Big Switch Networks was the winner of the Breakthrough Innovation Product for its Big Cloud Fabric 3.0., which provides hyper-scale networking in public, hybrid and private clouds. BCF is unique in that it delivers on the core vision of SDN on more dimensions than any other solution currently available. Big Switch Networks is the first supplier to have achieved that goal. BCF uses open software running on low-cost, high performance merchant silicon switches from multiple white box partners. This makes the physical underlay network both efficient and programmable. BCF’s overlay virtual network is programmable in the same manner as the physical underlay network, supporting consistent policy deployments in a unified cloud computing fabric.


Left to Right Ray Mota, ACG; Douglas Murray, CEO, Kyle Forster, Founder; Shaun Page, VP of Worldwide Sales

BCF’s controller is also open and modular, able to integrate with cloud management systems like OpenStack and VMware, and providing visibility from the cloud management platform into the operation of its supporting network transparently. BCF’s controller is also open for extension and integration of optimization applications like Fabric Analytics to collect traffic data and use it to perform network optimizations directly. With BCF 3.0 “Big Switch Networks is achieving an important milestone in creating open, scalable, and versatile software-driven networking for the cloud. The true logic for the unified fabric’s operation is created in the BCF Controller and propagated to all participating network elements dynamically,” states Paul Parker Johnson.

HotSeat Winner was Brocade Communications. Sanjay Munshi, Senior Director of Product Management at Brocade Communications, and Ray Mota, CEO of ACG Research, discuss Brocade’s significant new network visibility product announcement: carrier-grade, physical and virtual network packet brokers, virtual TAPs, an SDN based session director and a single pane of glass management application. Sanjay highlights the challenges operators have in 4G/LTE visibility, how to address them in a cost effective manner and the critical need for new, next-generation network visibility architectures as mobile operators ramp up to virtual EPC and 5G with billions of M2M connections and Internet of Things in the not too distant future.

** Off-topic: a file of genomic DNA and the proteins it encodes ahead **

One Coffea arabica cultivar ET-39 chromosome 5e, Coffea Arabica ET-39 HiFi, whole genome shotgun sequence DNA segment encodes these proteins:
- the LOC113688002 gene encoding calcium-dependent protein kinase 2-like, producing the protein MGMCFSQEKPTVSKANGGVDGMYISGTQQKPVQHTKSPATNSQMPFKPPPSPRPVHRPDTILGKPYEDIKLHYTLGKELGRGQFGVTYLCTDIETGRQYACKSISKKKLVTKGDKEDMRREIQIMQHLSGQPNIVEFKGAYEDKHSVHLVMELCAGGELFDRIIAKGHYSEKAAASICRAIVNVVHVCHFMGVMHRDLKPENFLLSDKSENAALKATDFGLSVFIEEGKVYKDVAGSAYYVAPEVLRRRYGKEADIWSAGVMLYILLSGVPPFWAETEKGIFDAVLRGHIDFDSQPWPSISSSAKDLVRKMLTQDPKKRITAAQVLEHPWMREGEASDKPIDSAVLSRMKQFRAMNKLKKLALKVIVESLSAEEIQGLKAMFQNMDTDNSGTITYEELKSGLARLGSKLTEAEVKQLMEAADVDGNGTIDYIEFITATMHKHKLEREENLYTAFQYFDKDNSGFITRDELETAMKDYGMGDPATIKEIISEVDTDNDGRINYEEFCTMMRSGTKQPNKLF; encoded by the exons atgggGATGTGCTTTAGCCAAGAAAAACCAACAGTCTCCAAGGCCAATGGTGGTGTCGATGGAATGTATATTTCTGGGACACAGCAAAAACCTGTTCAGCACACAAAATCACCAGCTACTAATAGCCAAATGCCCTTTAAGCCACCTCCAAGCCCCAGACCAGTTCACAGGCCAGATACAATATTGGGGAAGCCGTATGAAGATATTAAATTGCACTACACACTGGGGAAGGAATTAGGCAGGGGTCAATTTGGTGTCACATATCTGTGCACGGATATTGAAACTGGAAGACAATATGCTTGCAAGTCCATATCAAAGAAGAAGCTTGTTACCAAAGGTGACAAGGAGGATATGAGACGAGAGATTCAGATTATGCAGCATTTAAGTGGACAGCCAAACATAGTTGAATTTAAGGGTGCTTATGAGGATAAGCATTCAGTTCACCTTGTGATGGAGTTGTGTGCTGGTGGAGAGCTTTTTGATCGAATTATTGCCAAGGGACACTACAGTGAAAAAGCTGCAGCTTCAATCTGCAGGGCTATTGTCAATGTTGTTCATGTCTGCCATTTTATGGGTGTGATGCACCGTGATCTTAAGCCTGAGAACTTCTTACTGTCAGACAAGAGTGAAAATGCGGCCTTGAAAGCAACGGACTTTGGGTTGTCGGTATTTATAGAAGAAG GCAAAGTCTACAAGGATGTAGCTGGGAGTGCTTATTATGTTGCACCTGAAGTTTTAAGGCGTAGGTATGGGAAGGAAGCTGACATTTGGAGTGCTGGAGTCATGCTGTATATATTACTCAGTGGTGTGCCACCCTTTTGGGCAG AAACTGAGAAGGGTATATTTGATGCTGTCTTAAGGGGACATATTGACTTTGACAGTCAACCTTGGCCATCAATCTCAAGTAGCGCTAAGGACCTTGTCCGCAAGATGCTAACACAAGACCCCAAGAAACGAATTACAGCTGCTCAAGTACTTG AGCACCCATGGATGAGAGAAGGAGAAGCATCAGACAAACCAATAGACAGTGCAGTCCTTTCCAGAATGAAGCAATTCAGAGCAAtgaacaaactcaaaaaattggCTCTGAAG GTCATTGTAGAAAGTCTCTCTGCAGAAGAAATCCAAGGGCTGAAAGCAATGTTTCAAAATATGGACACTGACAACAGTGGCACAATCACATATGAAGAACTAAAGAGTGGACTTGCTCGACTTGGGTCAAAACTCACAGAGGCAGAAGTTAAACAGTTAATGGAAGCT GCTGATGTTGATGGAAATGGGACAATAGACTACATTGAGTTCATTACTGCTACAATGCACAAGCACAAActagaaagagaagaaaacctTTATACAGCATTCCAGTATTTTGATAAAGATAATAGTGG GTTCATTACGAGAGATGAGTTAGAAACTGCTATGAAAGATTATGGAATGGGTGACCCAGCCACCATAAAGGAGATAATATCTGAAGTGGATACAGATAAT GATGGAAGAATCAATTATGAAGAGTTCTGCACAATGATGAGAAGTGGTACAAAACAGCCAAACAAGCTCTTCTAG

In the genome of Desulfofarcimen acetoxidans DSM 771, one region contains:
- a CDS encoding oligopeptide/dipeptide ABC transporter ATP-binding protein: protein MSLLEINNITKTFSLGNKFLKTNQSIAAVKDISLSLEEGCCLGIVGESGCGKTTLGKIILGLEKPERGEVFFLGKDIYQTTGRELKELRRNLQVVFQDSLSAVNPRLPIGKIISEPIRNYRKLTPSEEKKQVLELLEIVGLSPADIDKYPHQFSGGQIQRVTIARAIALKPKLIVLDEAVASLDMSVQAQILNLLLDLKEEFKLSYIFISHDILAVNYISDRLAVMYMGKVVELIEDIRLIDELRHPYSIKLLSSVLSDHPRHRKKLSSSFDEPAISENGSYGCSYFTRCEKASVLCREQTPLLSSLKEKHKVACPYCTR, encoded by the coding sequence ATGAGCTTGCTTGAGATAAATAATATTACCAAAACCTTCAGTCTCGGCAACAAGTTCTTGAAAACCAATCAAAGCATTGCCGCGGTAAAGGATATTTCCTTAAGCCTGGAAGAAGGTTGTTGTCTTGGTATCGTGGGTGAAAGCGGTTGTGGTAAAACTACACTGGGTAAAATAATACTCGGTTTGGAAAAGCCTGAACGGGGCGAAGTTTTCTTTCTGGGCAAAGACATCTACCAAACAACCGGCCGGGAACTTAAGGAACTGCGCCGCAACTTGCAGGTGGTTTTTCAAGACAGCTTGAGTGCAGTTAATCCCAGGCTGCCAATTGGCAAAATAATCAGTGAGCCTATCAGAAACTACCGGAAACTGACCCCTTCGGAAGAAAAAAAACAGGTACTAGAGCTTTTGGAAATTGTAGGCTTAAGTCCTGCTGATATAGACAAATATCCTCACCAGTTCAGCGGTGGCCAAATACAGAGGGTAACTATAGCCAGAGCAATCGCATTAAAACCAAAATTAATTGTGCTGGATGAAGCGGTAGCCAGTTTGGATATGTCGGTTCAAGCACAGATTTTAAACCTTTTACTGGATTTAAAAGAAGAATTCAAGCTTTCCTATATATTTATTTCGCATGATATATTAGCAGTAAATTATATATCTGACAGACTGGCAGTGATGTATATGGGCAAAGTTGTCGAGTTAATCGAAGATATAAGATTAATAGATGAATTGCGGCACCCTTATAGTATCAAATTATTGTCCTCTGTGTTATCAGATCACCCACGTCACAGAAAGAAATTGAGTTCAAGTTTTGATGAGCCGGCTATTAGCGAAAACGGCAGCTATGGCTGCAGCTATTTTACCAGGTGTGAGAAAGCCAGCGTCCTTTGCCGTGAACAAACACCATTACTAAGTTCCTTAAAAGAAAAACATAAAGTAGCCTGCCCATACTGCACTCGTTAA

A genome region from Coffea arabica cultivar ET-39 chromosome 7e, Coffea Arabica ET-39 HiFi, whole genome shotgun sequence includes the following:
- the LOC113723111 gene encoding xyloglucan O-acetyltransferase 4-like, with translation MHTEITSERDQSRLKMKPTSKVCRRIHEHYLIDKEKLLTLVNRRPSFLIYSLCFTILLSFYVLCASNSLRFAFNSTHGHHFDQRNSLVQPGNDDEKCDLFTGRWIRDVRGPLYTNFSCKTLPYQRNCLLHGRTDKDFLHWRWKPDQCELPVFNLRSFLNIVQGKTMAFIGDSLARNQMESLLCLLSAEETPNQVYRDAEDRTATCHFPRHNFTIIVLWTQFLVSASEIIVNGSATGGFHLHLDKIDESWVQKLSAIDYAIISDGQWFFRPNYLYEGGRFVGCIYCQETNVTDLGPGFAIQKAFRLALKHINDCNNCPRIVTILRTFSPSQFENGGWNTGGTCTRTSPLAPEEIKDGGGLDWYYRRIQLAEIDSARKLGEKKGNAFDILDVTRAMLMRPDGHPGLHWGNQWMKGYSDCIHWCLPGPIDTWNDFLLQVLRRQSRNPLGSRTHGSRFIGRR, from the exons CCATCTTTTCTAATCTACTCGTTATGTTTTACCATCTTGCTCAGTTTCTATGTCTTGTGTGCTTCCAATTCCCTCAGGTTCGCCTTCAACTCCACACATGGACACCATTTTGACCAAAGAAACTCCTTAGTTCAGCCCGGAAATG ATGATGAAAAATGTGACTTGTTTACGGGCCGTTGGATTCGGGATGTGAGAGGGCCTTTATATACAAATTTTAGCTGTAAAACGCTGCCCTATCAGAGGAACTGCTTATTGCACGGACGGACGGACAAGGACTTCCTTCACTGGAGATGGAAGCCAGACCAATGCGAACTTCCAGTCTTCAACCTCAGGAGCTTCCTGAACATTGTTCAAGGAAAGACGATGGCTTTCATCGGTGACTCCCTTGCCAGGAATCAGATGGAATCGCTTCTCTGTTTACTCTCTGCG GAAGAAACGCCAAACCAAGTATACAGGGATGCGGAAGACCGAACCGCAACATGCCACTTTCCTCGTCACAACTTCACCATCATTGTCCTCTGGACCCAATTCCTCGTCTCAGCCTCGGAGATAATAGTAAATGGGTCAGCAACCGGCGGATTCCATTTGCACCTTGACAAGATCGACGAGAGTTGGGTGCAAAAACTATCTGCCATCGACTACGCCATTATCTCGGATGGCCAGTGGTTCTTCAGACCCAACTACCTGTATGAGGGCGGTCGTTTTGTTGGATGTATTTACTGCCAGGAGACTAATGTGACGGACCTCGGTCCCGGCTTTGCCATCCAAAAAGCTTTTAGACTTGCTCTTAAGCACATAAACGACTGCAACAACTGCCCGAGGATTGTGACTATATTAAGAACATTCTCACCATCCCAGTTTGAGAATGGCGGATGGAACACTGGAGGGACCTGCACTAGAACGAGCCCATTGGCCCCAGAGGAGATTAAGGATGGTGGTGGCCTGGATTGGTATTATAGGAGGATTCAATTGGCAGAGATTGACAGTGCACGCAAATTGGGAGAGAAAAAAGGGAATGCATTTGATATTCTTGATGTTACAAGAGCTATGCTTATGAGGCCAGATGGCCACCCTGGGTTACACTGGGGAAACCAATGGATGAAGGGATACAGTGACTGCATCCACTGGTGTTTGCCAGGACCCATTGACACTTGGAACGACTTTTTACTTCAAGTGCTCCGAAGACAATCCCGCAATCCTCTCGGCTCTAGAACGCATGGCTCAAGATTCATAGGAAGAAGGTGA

Left to Right, Sanjay Munshi, Senior Director of Product Management; Michael Bushong, Vice President of Product Management; Ray Mota, CEO 

The Trusted Vendor Award went to Cisco, which has continued to demonstrate operational excellence and sustainability as measured by ACG’s financial vendor index. Cisco has very high operating margins because of sales, solid gross margin, improved productivity and expense discipline; operating income increased 22.4% y-y. The company also has effective asset utilization, which yielded $3.52 for each fixed-asset dollar in 4Q15. Other operational factors contributing to Cisco receiving the award include efficient inventory management, one of the highest net cash ratios in the industry and a high receivables efficiency ratio.


Left to Right, Ray Mota and Sanjeev Mervana, Sr. Director, Cloud, Infrastructure, & Business Solutions for SPs

Ixia was awarded the Whiteboard winner category. In this video Dennis Cox, chief product officer of Ixia, and Ray Mota, CEO of ACG Research, discuss the need for true 100% visibility. Today, many vendors claim to provide 100% visibility, but many drop packets and create blind spots in your application performance. Understand what is needed for true visibility and providing a secure network for optimal application performance.


Left to Right, Dennis Cox, Chief Product Officer; Ray Mota


Congratulations to the 2015 Omega Award winners! 


rmota@acgcc.com
www.acgcc.com

WORLDWIDE MOBILE IP INFRASTRUCTURE WILL GROW TO $7.4 BILLION BY 2020

Mobile data, LTE upgrades, all-IP transformation and services, and network modernization are expected to positively impact demand for mobile IP infrastructure